The global recorded music market grew by 5.9% in 2016 to $15.7 billion, according to the IFPI’s new Global Music Report, achieving its highest growth rate since the organisation began tracking the market 20 years ago.
The new report revealed that there were 112 million users of paid music streaming subscriptions by the end of 2016, driving a year-on-year streaming revenue increase of 60.4%. Over the course of the year, digital income accounted for half the global recorded music industry’s annual revenue for the first time.
The streaming boom more than made up for a 20.5% slump in downloads and a 7.6% decline in physical revenue – a higher rate than the previous year which saw a decline of 3.9%. Streaming has also helped drive growth in emerging markets, with China (+20.3%), India (+26.2%) and Mexico (+23.6%) each experiencing significant revenue growth.
Spotify's director of economics, Will Page, commented on 2016's global streaming growth: "What Spotify set out to make happen 10 years ago is finally happening. The music industry is growing, thanks to the growth in streaming, and Spotify - as the biggest player in the music subscription space - is driving that growth.
“Spotify’s success story has expanded beyond established markets, with Brazil and Mexico now making up two of our top four countries worldwide by reach. Back when the industry peaked in 2000, Brazil and Mexico were 7th and 8th biggest markets in the world respectively. A combination of increasing smartphone adoption [reaching far more users than CDs ever did] and Spotify’s success makes the potential for these emerging markets to ‘re-emerge’ and to exceed previous peaks.”
Overall, digital revenue saw an uptick of 17.7% to $7.8bn. In 25 markets, digital revenues now account for more than half the recorded music market, with five further countries crossing the 50% threshold last year.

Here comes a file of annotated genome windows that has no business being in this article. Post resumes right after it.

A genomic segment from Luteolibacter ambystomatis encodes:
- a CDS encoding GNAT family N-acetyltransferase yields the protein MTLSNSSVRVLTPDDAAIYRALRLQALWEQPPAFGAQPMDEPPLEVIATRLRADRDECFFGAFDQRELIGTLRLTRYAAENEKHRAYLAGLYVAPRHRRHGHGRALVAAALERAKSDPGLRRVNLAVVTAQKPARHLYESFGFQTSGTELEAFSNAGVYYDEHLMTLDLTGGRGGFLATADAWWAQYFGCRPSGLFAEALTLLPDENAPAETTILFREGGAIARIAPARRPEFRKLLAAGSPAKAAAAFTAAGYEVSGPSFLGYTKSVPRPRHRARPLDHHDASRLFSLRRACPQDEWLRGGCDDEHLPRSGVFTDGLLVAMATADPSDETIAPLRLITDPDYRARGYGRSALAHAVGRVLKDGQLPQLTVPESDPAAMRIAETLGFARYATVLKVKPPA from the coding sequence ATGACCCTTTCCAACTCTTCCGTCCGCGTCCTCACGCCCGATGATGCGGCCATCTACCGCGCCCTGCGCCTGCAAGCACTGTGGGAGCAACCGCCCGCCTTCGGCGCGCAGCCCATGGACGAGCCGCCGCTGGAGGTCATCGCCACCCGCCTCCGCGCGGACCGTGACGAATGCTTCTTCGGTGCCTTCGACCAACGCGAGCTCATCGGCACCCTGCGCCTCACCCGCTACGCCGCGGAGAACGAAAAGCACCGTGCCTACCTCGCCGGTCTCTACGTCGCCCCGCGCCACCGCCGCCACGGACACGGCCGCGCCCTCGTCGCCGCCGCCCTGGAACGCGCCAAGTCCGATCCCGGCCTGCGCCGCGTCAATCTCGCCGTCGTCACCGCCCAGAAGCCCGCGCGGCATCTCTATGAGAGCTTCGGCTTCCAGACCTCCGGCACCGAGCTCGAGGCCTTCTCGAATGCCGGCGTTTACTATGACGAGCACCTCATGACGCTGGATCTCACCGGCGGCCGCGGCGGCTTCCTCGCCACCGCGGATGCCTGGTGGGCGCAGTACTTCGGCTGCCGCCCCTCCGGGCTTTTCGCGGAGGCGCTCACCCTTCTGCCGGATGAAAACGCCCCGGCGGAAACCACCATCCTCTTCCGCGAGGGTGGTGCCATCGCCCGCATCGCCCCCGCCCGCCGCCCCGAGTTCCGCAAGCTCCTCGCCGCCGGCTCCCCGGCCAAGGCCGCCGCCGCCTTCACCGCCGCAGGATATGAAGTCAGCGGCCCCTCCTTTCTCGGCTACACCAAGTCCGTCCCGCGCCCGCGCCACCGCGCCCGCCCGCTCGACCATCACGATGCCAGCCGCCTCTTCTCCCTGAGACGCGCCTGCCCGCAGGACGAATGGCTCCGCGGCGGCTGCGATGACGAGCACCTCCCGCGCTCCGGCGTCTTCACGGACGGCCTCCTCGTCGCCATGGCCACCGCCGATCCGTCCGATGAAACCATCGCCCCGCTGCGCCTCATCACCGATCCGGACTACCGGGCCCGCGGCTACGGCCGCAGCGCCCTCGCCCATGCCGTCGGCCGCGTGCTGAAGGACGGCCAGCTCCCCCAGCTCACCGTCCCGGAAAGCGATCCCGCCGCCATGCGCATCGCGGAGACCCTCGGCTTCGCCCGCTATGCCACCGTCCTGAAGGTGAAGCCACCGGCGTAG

The European recorded music market grew by 4.0% in 2016, up slightly on a growth rate of 3.7% in 2015. One of the most notable features of the European market is the varying degrees of streaming adoption. In Sweden, streaming revenue accounts for 69% of the market, growing up 9.9% on 2015. Meanwhile, in Germany, the world’s fourth largest music market, physical sales still make up the majority (52%) of the market. However, streaming revenue increased by a whopping 73% in 2016, suggesting adoption of streaming platforms is on the up. Europe as a whole saw an increase in streaming revenue of 45.5%.
In the US, revenues grew 7.9%, a major increase on 2015’s growth of 1.5%. Digital revenue was key, rising 16.5% and more than offsetting declining physical sales of 17.1%. Streaming revenue was up 84.1%. The US, which is the world’s largest recorded music market – continued its evolution, seeing an 80.5% rise in streaming income and growing by 7.6% overall, a significant increase on last year’s 1.0% growth.
The report’s findings point towards a return to sustainable growth for the industry after a 15-year period, which saw revenues plummet almost 40%. However, it also highlights the ‘value gap’ created by streaming sites such as YouTube and their insufficient payments to rights holders, as a major obstacle on the path to sustained market growth over the long-term.
Frances Moore, chief executive, IFPI, commented: “The story of the recorded music industry over the last two decades is one of transformation: from physical to digital; downloads to streaming; ownership to access. The industry is now working with its partners on another, ongoing transformation: from years of decline to sustainable growth.
"While physical sales remain significant in certain territories and for certain artists, there is no doubt that streaming is the key driver of growth, with the number of users of paid subscriptions having broken the 100 million mark and continuing to rise. Fans are engaged with music in an amazing variety of formats, from the vinyl revival to the phenomenon of musical.ly, but the growth story is centred on services which are widening streaming’s demographic appeal. Record companies and their distribution partners have been instrumental in this, licensing more than 40 million tracks to hundreds of digital services worldwide and developing the high performance systems that allow music to be accessed around the world. Their approach has been global in scope and yet local in execution, adapting their practices to open up legal digital markets for music."
Elsewhere in the report, the IFPI stated that the global industry is continuing to work to tackle the illegal distribution of music. IFPI and its national groups identified 19.2 million URLs as hosting infringing content in 2016 and issued 339 million requests to Google requiring it to ‘delist’ infringing sites.